Emmys 2012: Mark Margolis, the Year's Only Silent Nominee, Reflects on 'Breaking Bad,' 'Scarface'

 AMC

Mark Margolis has the kind of face you can't forget. So when he popped up as Hector "Tio" Salamanca, the mute uncle of a meth maniac in season two of Breaking Bad, fans of the film and TV actor (Scarface, HBO's Oz) were delighted that his nefarious mug would become a staple on the darkly violent series. Their wish mostly came true, as Margolis appeared as a guest star in Bad's fourth season in a flashback (where he spoke a few words) and in the exhilarating showdown with Gus Fring (Giancarlo Esposito) in the season finale, which saw Salamanca silently lure his longtime nemesis to a nursing home for some deadly vengeance. Margolis candidly reflects on his post-Bad life and why Scarface still haunts him.

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The Hollywood Reporter: Congratulations on your first nomination. Are you enjoying the buzz of Emmy season?

Mark Margolis: I'm actually preparing to work on a film in Iceland with Darren Aronofsky, Noah, with Russell Crowe.

THR: You seem to work frequently with Aronofsky, having also appeared in the director's The Wrestler and The Fountain. When did that collaboration begin?

Margolis: Yeah, he thinks he has an obligation! I started with him on his first movie, the $60,000 Pi when he was unknown. I chased him for three months because he kept lying to me about when I'd get my money. I finally threatened to call his mother, who was craft services on the film. Then he finally paid me.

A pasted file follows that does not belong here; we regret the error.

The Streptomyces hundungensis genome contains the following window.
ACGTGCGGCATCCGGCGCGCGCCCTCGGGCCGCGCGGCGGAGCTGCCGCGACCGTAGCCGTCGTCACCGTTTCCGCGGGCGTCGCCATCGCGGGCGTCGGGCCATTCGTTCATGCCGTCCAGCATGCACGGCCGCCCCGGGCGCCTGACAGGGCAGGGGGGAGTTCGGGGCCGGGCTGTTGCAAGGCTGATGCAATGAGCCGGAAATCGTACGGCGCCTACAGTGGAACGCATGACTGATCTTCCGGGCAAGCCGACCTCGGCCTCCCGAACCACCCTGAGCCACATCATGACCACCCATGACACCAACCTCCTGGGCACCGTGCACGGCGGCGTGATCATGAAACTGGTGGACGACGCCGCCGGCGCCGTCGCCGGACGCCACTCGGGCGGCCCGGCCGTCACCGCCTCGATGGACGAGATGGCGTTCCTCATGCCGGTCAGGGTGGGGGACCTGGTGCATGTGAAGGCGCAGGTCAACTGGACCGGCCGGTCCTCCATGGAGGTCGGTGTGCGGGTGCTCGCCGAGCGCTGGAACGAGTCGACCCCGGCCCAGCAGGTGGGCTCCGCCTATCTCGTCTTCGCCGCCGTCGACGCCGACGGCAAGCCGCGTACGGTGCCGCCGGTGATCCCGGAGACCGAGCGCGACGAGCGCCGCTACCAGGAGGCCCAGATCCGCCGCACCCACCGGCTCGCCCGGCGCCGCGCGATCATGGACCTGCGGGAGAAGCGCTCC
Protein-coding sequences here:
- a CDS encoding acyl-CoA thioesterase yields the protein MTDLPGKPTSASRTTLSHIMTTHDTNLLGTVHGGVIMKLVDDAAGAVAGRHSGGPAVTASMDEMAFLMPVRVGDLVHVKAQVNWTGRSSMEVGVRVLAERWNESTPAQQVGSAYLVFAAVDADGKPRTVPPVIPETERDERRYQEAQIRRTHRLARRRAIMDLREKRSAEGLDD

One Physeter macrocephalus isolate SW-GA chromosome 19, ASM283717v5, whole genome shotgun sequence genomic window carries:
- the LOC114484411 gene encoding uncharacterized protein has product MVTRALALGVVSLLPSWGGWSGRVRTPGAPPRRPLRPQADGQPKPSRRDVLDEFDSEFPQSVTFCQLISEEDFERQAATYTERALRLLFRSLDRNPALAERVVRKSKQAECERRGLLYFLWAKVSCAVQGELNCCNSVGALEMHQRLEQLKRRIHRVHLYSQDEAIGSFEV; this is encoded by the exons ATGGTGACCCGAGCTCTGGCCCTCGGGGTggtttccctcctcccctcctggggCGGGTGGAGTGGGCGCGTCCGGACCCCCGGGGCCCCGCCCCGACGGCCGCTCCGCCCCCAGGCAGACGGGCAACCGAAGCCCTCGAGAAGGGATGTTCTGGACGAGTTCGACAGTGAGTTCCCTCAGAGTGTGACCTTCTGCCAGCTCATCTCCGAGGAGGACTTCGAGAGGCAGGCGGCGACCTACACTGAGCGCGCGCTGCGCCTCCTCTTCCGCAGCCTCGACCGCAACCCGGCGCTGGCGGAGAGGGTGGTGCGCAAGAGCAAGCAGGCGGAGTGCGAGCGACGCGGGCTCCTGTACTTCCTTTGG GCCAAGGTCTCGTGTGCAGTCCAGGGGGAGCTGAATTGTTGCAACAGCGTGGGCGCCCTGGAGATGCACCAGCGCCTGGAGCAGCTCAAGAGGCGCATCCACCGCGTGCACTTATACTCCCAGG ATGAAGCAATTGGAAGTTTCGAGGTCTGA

THR: So you had all the right toughness needed to play Tio Salamanca on Breaking Bad. How did you get the role?

Margolis: I first popped up in the middle of season two. I'd gotten the role through a casting lady, Sharon Bialy, I'd worked with on an early HBO film with Eric Roberts and Diane Lane. I was only coming onto Breaking Bad as far as I knew for that one episode, but there's no accounting for taste, and the fans took a fancy to me. Somebody asked me recently, "How did you manage to play such a horrible guy?" and I said, "Have you talked to my friends?" They'll tell you I'm pretty miserable to begin with.

THR: What were your impressions of Breaking Bad creator Vince Gilligan?

Margolis: Breaking Bad is so brilliantly written. I was actually thinking last night that Vince is the Einstein monster of television writing. He's both Frankenstein and Einstein. He's so surprising; he's like no one else I've ever met in the film or TV world. He's just a regular fella from Richmond, Va.

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THR: He's also notoriously obsessed with details. Did you witness any of what he calls his "OCD" moments?

Margolis: In the final episode I did with Giancarlo Esposito last year, "Face Off," there was a moment where Bryan Cranston's character had crawled out of a window because Giancarlo's man was coming to inspect the room. Before we started rolling, I was in my wheelchair, and Vince spent a half-hour adjusting a curtain as to how much it should be hanging out the window. Because I have a stupid sense of humor, I said, "Vince, if the whole show is dependent on that curtain, we're in deep shit." And he said, "Mark, it's all about the details." That shut me up.

THR: Your character communicated only though ringing a bell. What kind of direction were you given in terms of how to use your face to communicate?